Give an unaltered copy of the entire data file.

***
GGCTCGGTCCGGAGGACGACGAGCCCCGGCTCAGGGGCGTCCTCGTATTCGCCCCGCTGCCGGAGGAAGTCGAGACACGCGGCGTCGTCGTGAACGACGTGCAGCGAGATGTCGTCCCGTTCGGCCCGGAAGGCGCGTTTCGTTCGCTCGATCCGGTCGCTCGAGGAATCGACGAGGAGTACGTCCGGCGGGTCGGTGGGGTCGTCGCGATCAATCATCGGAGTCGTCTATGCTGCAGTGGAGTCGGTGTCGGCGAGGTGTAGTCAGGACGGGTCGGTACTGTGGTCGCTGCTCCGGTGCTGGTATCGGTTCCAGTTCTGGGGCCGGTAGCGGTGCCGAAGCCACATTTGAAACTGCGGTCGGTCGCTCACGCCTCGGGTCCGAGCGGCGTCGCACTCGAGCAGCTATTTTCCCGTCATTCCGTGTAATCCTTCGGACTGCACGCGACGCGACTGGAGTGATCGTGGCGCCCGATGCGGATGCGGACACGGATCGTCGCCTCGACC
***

GGCTCGGTCCGGAGGACGACGAGCCCCGGCTCAGGGGCGTCCTCGTATTCGCCCCGCTGCCGGAGGAAGTCGAGACACGCGGCGTCGTCGTGAACGACGTGCAGCGAGATGTCGTCCCGTTCGGCCCGGAAGGCGCGTTTCGTTCGCTCGATCCGGTCGCTCGAGGAATCGACGAGGAGTACGTCCGGCGGGTCGGTGGGGTCGTCGCGATCAATCATCGGAGTCGTCTATGCTGCAGTGGAGTCGGTGTCGGCGAGGTGTAGTCAGGACGGGTCGGTACTGTGGTCGCTGCTCCGGTGCTGGTATCGGTTCCAGTTCTGGGGCCGGTAGCGGTGCCGAAGCCACATTTGAAACTGCGGTCGGTCGCTCACGCCTCGGGTCCGAGCGGCGTCGCACTCGAGCAGCTATTTTCCCGTCATTCCGTGTAATCCTTCGGACTGCACGCGACGCGACTGGAGTGATCGTGGCGCCCGATGCGGATGCGGACACGGATCGTCGCCTCGACC